Science

Hunger really can make us ‘hangry', study suggests

An empty stomach is strongly linked to feeling angry and irritable, researchers say.

Hunger can really make people “hangry”, research suggests.

The small study found that an empty stomach is strongly linked to feeling angry and irritable, leading to a feeling many know as hanger – a combination of the words hunger and anger.

Led by academics from Anglia Ruskin University (ARU) in the UK and the Karl Landsteiner University of Health Sciences in Austria, the research also found that hunger is associated with lower levels of pleasure.

Lead author Viren Swami, professor of social psychology at ARU, said: “Many of us are aware that being hungry can influence our emotions, but surprisingly little scientific research has focused on being ‘hangry’.

“Ours is the first study to examine being ‘hangry’ outside of a lab.

“By following people in their day-to-day lives, we found that hunger was related to levels of anger, irritability, and pleasure.

“Although our study doesn’t present ways to mitigate negative hunger-induced emotions, research suggests that being able to label an emotion can help people to regulate it, such as by recognising that we feel angry simply because we are hungry.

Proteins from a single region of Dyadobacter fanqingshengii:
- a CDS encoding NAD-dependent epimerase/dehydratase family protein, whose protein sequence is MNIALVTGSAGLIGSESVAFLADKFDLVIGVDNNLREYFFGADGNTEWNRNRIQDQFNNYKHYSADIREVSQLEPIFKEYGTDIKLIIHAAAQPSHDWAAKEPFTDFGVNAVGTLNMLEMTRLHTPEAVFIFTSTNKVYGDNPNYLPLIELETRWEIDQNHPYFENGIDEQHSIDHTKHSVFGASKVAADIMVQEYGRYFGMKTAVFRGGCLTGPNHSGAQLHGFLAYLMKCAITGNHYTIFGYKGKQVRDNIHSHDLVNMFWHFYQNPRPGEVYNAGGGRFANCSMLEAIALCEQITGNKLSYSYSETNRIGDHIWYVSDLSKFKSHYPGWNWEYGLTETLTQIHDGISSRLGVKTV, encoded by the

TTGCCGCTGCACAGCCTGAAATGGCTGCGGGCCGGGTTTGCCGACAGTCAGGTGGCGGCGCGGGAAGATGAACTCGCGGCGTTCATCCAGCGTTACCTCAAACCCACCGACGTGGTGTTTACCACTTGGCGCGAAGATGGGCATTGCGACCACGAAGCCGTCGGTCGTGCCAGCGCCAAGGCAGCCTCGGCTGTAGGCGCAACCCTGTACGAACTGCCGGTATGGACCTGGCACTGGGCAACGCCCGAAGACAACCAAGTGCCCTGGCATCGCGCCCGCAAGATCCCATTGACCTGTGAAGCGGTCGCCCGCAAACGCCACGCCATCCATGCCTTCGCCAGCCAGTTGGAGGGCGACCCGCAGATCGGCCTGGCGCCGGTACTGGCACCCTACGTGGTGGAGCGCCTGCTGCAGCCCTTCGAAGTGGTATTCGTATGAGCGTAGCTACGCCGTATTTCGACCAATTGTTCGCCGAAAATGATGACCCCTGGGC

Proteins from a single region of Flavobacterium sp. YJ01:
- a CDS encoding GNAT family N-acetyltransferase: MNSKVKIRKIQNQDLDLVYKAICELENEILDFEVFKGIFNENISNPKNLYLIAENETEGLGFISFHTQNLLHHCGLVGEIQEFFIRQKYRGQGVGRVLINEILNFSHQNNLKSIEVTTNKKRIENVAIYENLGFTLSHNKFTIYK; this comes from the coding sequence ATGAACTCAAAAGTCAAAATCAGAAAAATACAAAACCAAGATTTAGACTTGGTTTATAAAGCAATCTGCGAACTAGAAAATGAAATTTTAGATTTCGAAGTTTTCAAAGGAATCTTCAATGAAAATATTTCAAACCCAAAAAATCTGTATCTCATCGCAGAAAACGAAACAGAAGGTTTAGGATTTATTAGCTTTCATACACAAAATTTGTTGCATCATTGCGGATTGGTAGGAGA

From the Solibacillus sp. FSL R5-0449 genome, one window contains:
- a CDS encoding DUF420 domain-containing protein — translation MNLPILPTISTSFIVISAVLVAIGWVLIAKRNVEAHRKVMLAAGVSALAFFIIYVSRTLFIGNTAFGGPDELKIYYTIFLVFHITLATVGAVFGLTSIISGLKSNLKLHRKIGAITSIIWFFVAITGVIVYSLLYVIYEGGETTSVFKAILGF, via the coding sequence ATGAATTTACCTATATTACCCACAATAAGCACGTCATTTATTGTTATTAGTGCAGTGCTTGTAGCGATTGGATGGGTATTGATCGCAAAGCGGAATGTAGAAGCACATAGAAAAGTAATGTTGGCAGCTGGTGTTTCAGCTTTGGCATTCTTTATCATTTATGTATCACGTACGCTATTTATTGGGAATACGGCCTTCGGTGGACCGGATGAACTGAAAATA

“Therefore, greater awareness of being ‘hangry’ could reduce the likelihood that hunger results in negative emotions and behaviours in individuals.”

Researchers recruited 64 people from central Europe, who recorded their levels of hunger and various measures of emotional wellbeing over a 21-day period.

They reported their feelings and their levels of hunger on a smartphone app five times a day.

According to the findings, hunger is associated with stronger feelings of anger and irritability, as well as lower ratings of pleasure.

The study suggests that the effects were substantial, even after taking into account factors such as age and sex, body mass index, dietary behaviour, and individual personality traits.

It further found that the negative emotions – irritability, anger, and unpleasantness – are caused by both day-to-day fluctuations in hunger, as well as residual levels of hunger.

The findings are published in the Plos One journal.